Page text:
Food - Drink
Why You Shouldn't Use Parchment Paper For Roasting Vegetables
By LAUREN ROTHMAN
Roasting vegetables is a high-heat technique that deepens the flavor and brings out the sweetness of virtually any type of produce. Most roasted veggie recipes are easy to prepare, but if the instructions call for lining your sheet pan or baking tray before it goes in the oven, you shouldn't use parchment paper for a few reasons.
Parchment paper is food-safe, moisture-resistant, nonstick, and makes cleanup easy. However, parchment is also slightly heat-resistant, which creates a barrier between the hot pan or tray and your chopped vegetables; this impedes the caramelization process, meaning your veggies won't brown as well on all of their cut surfaces.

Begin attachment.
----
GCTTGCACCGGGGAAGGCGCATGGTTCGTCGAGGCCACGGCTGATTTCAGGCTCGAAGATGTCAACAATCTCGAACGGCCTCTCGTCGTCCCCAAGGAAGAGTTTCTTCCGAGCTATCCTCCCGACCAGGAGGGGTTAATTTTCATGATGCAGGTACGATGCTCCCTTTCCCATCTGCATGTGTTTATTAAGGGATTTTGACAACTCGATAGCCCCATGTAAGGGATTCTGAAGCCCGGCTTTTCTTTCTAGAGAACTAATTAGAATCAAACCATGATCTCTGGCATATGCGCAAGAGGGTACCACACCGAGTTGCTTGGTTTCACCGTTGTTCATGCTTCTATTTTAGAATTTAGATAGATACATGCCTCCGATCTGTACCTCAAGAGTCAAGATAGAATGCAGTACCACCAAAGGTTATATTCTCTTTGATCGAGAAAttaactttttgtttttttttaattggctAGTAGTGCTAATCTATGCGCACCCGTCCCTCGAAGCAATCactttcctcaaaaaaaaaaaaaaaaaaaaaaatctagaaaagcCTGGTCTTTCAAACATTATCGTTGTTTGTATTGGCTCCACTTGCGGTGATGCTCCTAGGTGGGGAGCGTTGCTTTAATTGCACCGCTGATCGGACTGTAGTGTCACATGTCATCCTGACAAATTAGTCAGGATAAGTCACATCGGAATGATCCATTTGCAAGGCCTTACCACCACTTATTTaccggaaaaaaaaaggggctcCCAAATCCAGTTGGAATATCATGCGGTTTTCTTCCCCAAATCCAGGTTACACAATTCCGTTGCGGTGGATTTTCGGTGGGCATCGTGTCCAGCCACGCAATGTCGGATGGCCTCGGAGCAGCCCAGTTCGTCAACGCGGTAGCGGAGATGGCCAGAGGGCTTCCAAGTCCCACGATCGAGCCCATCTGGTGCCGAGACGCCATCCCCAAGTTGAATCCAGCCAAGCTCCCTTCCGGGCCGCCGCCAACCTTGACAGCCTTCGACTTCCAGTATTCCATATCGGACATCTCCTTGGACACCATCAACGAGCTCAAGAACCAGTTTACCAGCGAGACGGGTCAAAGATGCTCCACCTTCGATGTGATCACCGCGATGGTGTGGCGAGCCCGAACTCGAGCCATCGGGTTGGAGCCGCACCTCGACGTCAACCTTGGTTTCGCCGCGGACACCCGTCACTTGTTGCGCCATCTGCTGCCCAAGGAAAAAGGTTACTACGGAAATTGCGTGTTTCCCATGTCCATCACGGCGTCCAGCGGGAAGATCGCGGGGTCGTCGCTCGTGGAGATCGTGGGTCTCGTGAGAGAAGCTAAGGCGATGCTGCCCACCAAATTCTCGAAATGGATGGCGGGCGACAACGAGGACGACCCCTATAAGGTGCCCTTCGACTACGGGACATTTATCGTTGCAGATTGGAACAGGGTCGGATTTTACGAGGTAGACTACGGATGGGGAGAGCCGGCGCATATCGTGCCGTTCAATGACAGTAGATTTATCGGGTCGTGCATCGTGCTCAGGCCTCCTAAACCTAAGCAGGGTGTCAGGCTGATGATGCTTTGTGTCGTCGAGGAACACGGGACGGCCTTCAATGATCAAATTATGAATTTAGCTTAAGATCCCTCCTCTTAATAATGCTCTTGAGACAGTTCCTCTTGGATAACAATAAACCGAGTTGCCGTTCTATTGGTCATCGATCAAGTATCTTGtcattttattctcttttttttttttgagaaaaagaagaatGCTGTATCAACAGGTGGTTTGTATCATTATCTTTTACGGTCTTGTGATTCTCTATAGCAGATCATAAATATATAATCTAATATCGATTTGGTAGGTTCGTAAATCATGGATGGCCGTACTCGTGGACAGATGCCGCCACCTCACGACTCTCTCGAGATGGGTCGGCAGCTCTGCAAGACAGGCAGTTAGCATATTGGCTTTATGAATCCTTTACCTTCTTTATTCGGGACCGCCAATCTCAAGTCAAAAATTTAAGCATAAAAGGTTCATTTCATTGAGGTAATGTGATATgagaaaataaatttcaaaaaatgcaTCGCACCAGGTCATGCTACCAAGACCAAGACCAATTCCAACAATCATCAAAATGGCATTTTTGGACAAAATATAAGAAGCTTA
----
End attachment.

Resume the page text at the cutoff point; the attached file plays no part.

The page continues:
The caramelized exterior of roasted vegetables is what makes them so delicious, so instead of parchment, try aluminum foil, or just oil your veggies well and don't line the pan at all. It also helps to cook them on the floor of your oven for the best browned crust, and don't overcrowd the pan, which can make veggies steam instead of roast.